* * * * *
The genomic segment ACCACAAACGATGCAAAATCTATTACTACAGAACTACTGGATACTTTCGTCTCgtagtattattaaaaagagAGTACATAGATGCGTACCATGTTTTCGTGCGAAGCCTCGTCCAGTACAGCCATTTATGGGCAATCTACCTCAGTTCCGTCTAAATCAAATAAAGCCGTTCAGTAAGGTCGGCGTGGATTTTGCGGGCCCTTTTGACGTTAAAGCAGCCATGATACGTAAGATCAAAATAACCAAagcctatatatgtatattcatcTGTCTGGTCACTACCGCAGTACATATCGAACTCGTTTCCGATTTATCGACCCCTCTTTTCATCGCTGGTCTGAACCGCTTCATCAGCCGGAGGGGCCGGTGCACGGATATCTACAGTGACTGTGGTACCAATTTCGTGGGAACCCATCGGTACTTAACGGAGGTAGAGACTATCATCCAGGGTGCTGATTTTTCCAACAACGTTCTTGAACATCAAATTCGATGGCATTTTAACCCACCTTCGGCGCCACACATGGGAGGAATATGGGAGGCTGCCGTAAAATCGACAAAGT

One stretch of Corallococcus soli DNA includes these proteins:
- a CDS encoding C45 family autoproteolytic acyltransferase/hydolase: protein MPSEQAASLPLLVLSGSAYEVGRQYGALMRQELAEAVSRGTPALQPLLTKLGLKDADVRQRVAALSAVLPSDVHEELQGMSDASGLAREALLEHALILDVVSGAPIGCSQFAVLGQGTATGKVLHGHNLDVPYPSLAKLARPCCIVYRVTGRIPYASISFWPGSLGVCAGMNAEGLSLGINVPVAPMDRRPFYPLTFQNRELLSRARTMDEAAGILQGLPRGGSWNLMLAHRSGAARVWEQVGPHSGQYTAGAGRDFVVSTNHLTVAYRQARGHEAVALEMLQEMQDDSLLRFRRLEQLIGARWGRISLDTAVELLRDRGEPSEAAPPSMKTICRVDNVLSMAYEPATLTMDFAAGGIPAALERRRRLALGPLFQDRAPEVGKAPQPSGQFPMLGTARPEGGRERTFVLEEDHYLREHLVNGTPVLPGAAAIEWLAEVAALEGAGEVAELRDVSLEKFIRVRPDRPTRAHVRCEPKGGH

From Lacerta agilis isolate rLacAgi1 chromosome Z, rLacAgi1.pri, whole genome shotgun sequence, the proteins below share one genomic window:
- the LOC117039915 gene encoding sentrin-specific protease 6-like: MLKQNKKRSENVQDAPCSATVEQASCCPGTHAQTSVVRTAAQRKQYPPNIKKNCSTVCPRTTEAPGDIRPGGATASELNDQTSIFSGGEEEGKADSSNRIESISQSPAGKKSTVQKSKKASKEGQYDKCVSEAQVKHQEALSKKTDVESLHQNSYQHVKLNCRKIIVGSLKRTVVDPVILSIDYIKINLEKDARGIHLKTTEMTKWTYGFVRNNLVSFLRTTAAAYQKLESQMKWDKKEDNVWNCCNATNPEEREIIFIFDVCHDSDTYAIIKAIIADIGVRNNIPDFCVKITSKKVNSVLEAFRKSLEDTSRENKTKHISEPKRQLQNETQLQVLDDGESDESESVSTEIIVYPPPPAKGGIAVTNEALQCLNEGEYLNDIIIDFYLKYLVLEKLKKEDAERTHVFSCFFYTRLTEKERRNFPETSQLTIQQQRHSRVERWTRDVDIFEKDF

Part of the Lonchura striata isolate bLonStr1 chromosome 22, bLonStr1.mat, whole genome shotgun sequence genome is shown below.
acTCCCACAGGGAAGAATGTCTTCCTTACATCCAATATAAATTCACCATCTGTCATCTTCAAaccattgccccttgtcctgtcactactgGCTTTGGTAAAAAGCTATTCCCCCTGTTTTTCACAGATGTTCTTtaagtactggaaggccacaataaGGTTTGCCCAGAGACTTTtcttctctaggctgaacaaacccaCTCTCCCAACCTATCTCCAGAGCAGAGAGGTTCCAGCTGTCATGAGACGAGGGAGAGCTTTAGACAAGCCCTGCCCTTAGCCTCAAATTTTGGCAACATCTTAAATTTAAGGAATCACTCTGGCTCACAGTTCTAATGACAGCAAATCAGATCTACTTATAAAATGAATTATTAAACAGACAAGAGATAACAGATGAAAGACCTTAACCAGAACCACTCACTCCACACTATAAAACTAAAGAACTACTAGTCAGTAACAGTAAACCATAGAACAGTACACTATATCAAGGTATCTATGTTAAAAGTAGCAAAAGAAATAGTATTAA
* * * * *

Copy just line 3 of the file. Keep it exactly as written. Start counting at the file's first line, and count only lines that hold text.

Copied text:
- a CDS encoding C45 family autoproteolytic acyltransferase/hydolase: protein MPSEQAASLPLLVLSGSAYEVGRQYGALMRQELAEAVSRGTPALQPLLTKLGLKDADVRQRVAALSAVLPSDVHEELQGMSDASGLAREALLEHALILDVVSGAPIGCSQFAVLGQGTATGKVLHGHNLDVPYPSLAKLARPCCIVYRVTGRIPYASISFWPGSLGVCAGMNAEGLSLGINVPVAPMDRRPFYPLTFQNRELLSRARTMDEAAGILQGLPRGGSWNLMLAHRSGAARVWEQVGPHSGQYTAGAGRDFVVSTNHLTVAYRQARGHEAVALEMLQEMQDDSLLRFRRLEQLIGARWGRISLDTAVELLRDRGEPSEAAPPSMKTICRVDNVLSMAYEPATLTMDFAAGGIPAALERRRRLALGPLFQDRAPEVGKAPQPSGQFPMLGTARPEGGRERTFVLEEDHYLREHLVNGTPVLPGAAAIEWLAEVAALEGAGEVAELRDVSLEKFIRVRPDRPTRAHVRCEPKGGH